When the lights go on again…
Sometimes it was hard to remember they were POW’s.
But not often.
without missions, the reality of their position bleeding through the protective
layer of missions and sabotage, the day ticking away with mindlessly relentless
tedium. A day for sprawling in the
recreation hall, or on the benches outside.
Doing nothing, thinking nothing, minds crumbling under the huge vacuum of
forced inactivity. Time to do the
minutae, time to polish boots, mend some socks, anything to escape the reality
of a POW camp.
A record lay on the battered old
gramophone perched precariously on a rickety table.
It scratched a few times before the needle took properly to the groove,
gentle lyrics whispering out of the warped metal speaker.
Light, lilting, lost, hopeful and strong all at the same time. Mourning
what was lost, promising a future they all worked for, slow, almost lazy notes
wrapping around them, brushing against their minds, bringing thoughts of home.
When the lights go on again
LeBeau stared down at his hands, seeing
a flag in shreds, a country fallen under nazi jackboots. Home. Did he even have
a home? Would he, after the war? He leaned his head back and stared sightlessly
out the window at the clear skies above. Would
there be anything left of France after the war to go back to?
Her back had been broken in the Great War, her youth left shattered and
dying on Flander’s fields. Would
she survive another? Patriotism
seemed so easy when you couldn’t see what had become of your homeland.
Tales filtered back, the hangings, the Vichy collaboration.
Sometimes it was so hard to believe when your home was so far away.
Sometimes it was so hard to believe when you heard of your own people turning
against themselves, so hard when you remembered black uniforms and boots
marching through the heart of your home. So
hard when the land that you loved seemed nothing but a forgotten dream. But he
had to believe.
He had to…
And rain or snow is all
Newkirk paused against the wall, cigarette dangling from oblivious fingers. It was odd, here, in the middle of Germany, he was safer than family back home in England. No German bombers, no air raid sirens, no cowering under the table. He wondered how his sister Elizabeth was holding up in Stepney, how his aunt was doing in Liverpool. Thank god the kids were safe at least, good old Bessie had shipped them to the country when the worst of it started. She’d stayed behind, doing her part for the war effort. Daft woman, she should have taken to her heels with the kids. Wouldn’t though, not her way. She’d kept her chin up, knowing her, waved the kids goodbye and gone off to do her duty. Taking over for the men while they were at war. Working at the factories, keeping England going. Working at those same factories the Krauts were bombing, strong limbs and ever smiling face locked in a rictus of death under a pile of rubble…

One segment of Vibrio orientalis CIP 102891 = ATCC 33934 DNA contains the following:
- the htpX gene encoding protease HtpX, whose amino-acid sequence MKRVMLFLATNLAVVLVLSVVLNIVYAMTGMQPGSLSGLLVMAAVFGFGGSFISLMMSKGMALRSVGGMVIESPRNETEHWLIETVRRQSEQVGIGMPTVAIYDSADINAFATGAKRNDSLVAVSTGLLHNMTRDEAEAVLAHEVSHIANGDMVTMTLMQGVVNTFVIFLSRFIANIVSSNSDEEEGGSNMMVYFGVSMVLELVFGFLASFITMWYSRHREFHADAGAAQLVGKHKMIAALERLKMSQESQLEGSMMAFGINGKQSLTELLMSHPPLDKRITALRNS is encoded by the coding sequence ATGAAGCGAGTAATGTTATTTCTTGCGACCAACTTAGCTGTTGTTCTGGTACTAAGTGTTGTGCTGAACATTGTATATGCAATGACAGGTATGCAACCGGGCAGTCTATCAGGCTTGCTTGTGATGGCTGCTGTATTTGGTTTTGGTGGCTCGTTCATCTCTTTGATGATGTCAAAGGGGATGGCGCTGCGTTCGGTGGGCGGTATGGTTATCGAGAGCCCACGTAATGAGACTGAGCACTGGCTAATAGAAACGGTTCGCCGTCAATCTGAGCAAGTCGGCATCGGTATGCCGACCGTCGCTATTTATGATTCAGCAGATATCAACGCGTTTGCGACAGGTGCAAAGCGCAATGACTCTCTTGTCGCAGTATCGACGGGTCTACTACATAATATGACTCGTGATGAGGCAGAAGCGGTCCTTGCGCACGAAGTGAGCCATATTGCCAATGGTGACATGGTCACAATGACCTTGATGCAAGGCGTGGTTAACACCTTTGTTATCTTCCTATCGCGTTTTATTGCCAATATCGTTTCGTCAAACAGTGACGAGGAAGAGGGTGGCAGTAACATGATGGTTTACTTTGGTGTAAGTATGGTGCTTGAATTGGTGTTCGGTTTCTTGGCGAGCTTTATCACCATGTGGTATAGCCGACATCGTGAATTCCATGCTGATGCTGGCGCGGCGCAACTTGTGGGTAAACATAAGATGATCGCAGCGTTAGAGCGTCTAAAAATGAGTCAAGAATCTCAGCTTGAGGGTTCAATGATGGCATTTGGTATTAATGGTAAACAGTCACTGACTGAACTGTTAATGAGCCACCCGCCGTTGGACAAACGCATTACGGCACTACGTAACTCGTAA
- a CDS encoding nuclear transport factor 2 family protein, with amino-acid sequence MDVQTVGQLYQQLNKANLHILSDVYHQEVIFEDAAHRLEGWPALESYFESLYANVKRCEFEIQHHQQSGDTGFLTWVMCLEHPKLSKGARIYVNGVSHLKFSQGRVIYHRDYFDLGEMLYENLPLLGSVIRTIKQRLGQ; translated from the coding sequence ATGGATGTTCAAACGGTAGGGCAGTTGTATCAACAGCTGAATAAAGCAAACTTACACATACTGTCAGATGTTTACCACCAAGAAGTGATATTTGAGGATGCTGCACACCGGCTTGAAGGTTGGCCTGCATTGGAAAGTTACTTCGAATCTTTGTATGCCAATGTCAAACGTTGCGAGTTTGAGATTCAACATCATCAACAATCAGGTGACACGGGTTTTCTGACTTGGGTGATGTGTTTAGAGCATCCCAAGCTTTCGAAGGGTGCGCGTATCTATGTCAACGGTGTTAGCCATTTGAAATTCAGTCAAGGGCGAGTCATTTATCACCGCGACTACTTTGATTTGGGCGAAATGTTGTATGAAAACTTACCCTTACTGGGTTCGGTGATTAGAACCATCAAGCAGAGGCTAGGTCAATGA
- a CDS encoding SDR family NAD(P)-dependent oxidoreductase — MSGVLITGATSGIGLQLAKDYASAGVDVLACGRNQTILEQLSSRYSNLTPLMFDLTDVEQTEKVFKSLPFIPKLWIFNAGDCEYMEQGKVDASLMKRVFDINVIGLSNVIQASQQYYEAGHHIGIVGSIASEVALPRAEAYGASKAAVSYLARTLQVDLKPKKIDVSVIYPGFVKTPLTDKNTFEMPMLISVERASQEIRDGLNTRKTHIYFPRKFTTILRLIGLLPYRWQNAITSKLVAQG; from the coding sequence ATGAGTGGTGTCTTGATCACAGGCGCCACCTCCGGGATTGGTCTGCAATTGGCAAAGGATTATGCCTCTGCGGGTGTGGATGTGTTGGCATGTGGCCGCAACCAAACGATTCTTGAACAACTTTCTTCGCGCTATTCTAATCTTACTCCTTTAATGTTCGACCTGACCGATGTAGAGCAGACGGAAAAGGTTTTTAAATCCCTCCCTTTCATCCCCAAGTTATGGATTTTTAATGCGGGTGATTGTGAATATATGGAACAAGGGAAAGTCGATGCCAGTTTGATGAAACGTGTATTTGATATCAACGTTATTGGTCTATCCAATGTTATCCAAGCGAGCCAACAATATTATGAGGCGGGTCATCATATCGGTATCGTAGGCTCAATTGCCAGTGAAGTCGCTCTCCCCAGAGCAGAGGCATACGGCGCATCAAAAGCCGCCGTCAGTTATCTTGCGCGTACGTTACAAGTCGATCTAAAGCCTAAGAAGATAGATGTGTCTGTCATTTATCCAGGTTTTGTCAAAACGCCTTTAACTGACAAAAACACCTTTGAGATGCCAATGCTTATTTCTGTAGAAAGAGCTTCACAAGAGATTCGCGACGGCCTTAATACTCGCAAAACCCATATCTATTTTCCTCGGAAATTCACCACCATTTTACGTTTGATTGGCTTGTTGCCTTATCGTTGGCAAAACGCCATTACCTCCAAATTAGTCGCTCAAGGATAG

He didn’t notice when he crushed the cigarette in his fist.
When the lights go on again
Kinch tossed a baseball idly in his
hand, watching the spin of it, feeling its weight land in his palm, mind leaning
back and strolling through long-lost times. Ahh, good old Detroit. He remembered
as a kid, watching those huge steel carriers as they made their way to port from
across the lake. The smell of
manufacturing heavy in the air, wearing it like a second skin.
Ducking out to watch the Tigers at practice, his hand curling around the
chain link fence, breath stilling in his throat, watching them, thinking someday
he could do that, be like that, racial slurs fading to the background, hearing
the dull thwack of ash on leather, dirt flying into the air from a stolen base,
laughter in crowded rooms, delicious smell of family meals wafting down the
stairs as he pushed his way home through the crowds of workers, hands in his
pockets. Good times.
He hoped he could have them again.
Then we’ll have time for things
Carter’s hands drifted to stillness,
resting lightly on the boots he was polishing, mind in another place,
remembering sun-kissed hair and a smiling face, beautiful with a tiny spray of
freckles across her nose. The guys
down at the soda streams in the drugstore, the ones that knocked over his ice
cream and laughed as he cleaned it up, they’d called her plain, but to him she
was the most beautiful creature alive. And
when she smiled at him it was like the entire world was painted in gold.
He should have asked her to marry him before he left.
It didn’t seem right though, war wasn’t a place for that sort of
thing. But after the war, oh boy,
after the war when he could stop fighting and go back to working in the
drugstore, maybe helping out home a little at harvest time…then would be the
After the war…
Hogan leaned back against the door,
letting the music wash over him. Songs of hope, of longing, he let it filter
through him, but never touch him. He
couldn’t afford to. Day after day, the same slog, the same faces, the same
wanting. Wanting for it to be over.
Wanting to go home. Wanting to walk out and be free again and not have to pander
to simpering Germans, not have to fear the bullet in the back, not have to try
again and again to make something right in a world that all too often seemed to
have gone mad. To just take a
powder, take time off. Let it all out, let it all go, to cry, scream, he
didn’t know what. He just knew he
couldn’t afford to. He was the commanding officer, the one the men looked to
for their answers, the one who had to hold it all together and be the rock the
others held on to when it all got to be too much.
He couldn’t afford to want or need or
But he did anyway.
When the lights go on again
When the lights go on again (All over
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